He featured an Asian "expert" and a professor of Asian studies, and they spoke of this week's Mar el Lago meetings between Trump and Xi.
Arthur Waldron and Gordon Chang as academics and experts shocked me with their calm and rationale advocacy for a newly aggressive American war in Asia. You can listen for yourself, although I'm not sure it's worth it content-wise. What concerns me is what passes for discussion of foreign policy on America airwaves.
Having worked with and for the chickenhawk class in Washington, D.C. 15 years ago, and studying their behavior and actions throughout the 50s, 60s, 70s, 80s and 90s, it becomes clear that the target of their affections and obsessions can and does change. The collapsing French empire in Asia was attractive – and really, to be fair, exactly as attractive as the collapsing Spanish empire in the late 1800s had been. Occupations of the Philippines and elsewhere, and the attempted remaking of Vietnam share ideological similarities, and the "losses" there are still felt deeply by the chickenhawks. Not the deaths of innocents and draftees, of course. But the loss of "face," of the "game." The overarching goal, for this political sector, is repetitive: Must Control, Must Expand Political Authoritarianism, Must Pursue Raw Materials, Must Appear Unchallengeable And Superior At All Times.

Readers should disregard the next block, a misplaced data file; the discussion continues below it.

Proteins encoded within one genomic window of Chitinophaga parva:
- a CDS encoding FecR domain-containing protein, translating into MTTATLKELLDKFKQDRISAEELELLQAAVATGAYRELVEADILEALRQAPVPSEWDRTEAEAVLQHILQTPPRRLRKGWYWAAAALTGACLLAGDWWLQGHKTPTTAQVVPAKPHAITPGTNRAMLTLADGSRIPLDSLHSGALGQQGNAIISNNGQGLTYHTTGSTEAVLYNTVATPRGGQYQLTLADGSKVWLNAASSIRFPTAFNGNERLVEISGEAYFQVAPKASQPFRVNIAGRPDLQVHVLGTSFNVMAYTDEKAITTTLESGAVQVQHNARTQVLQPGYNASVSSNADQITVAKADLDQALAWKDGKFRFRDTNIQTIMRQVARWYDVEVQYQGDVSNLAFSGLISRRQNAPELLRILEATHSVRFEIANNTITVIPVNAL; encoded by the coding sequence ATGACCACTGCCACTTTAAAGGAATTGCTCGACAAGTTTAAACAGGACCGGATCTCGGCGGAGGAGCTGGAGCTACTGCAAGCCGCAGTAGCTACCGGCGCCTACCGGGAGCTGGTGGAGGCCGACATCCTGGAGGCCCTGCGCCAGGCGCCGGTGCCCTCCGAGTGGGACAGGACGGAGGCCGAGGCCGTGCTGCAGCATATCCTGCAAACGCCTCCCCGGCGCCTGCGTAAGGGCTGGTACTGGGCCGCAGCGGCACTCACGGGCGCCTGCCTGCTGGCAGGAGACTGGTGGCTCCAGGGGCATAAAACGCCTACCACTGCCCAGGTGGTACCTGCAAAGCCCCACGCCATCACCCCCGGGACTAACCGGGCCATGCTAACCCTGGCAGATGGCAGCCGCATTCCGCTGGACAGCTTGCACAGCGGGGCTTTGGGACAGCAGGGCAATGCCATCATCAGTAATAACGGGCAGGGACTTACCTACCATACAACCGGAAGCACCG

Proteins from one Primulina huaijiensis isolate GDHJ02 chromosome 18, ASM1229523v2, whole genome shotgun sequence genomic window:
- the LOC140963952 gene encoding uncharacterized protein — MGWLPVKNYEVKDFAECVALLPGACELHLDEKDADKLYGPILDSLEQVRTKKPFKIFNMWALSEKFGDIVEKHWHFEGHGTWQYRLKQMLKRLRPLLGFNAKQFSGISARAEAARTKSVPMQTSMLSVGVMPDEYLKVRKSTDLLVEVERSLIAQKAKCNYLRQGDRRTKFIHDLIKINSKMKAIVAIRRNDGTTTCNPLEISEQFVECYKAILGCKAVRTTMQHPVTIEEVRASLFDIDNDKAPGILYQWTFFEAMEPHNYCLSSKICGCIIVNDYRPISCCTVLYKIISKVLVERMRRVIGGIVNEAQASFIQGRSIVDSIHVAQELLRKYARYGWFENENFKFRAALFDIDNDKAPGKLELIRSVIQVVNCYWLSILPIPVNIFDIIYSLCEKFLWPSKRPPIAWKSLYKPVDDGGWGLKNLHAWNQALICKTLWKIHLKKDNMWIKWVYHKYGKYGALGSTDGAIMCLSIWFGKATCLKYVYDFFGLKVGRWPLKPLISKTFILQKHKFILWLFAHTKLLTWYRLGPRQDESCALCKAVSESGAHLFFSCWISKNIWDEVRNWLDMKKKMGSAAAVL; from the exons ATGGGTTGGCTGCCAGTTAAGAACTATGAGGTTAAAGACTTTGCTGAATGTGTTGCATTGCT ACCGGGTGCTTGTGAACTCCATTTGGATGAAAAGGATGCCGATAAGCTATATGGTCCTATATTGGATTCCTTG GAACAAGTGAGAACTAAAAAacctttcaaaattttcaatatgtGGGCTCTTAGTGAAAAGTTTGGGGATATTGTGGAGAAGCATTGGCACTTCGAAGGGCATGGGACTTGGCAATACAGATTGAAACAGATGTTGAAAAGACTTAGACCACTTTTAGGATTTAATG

These obsessive-compulsive foreign policy behaviors are destructive for the US, and for the targets of the US elite. They are completely contrary to accepted and traditional morality. They entail, as all sins must, a great deal of lying and obfuscation, in order to continue, and hence the role of national and deep-state owned media.The Last CastleBuy New $2.99